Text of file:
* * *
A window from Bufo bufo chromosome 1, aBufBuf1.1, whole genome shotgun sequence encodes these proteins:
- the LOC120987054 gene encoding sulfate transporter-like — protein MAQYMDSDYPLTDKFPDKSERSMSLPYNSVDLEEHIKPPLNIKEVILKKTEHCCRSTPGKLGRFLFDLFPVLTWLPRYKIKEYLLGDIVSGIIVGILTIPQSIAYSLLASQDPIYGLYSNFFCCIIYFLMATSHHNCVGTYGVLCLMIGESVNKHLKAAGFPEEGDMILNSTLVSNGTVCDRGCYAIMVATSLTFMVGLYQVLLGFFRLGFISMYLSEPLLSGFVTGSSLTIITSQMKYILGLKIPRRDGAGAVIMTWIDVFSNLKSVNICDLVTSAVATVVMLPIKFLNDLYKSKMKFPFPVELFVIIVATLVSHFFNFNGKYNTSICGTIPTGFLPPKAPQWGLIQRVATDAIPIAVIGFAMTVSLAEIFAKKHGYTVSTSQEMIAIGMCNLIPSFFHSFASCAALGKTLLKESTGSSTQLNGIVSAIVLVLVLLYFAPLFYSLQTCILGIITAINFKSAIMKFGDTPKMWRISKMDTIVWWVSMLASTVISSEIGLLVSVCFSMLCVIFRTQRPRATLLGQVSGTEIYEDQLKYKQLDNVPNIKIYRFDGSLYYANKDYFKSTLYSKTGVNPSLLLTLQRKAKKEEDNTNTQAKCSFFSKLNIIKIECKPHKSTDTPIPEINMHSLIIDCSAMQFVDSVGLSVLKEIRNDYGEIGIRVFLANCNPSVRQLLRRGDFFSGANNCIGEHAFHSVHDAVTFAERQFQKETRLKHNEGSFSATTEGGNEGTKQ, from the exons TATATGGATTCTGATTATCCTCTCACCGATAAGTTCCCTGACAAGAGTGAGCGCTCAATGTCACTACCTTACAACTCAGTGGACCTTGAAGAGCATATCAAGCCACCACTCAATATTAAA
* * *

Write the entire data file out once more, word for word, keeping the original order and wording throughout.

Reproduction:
A window from Bufo bufo chromosome 1, aBufBuf1.1, whole genome shotgun sequence encodes these proteins:
- the LOC120987054 gene encoding sulfate transporter-like — protein MAQYMDSDYPLTDKFPDKSERSMSLPYNSVDLEEHIKPPLNIKEVILKKTEHCCRSTPGKLGRFLFDLFPVLTWLPRYKIKEYLLGDIVSGIIVGILTIPQSIAYSLLASQDPIYGLYSNFFCCIIYFLMATSHHNCVGTYGVLCLMIGESVNKHLKAAGFPEEGDMILNSTLVSNGTVCDRGCYAIMVATSLTFMVGLYQVLLGFFRLGFISMYLSEPLLSGFVTGSSLTIITSQMKYILGLKIPRRDGAGAVIMTWIDVFSNLKSVNICDLVTSAVATVVMLPIKFLNDLYKSKMKFPFPVELFVIIVATLVSHFFNFNGKYNTSICGTIPTGFLPPKAPQWGLIQRVATDAIPIAVIGFAMTVSLAEIFAKKHGYTVSTSQEMIAIGMCNLIPSFFHSFASCAALGKTLLKESTGSSTQLNGIVSAIVLVLVLLYFAPLFYSLQTCILGIITAINFKSAIMKFGDTPKMWRISKMDTIVWWVSMLASTVISSEIGLLVSVCFSMLCVIFRTQRPRATLLGQVSGTEIYEDQLKYKQLDNVPNIKIYRFDGSLYYANKDYFKSTLYSKTGVNPSLLLTLQRKAKKEEDNTNTQAKCSFFSKLNIIKIECKPHKSTDTPIPEINMHSLIIDCSAMQFVDSVGLSVLKEIRNDYGEIGIRVFLANCNPSVRQLLRRGDFFSGANNCIGEHAFHSVHDAVTFAERQFQKETRLKHNEGSFSATTEGGNEGTKQ, from the exons TATATGGATTCTGATTATCCTCTCACCGATAAGTTCCCTGACAAGAGTGAGCGCTCAATGTCACTACCTTACAACTCAGTGGACCTTGAAGAGCATATCAAGCCACCACTCAATATTAAA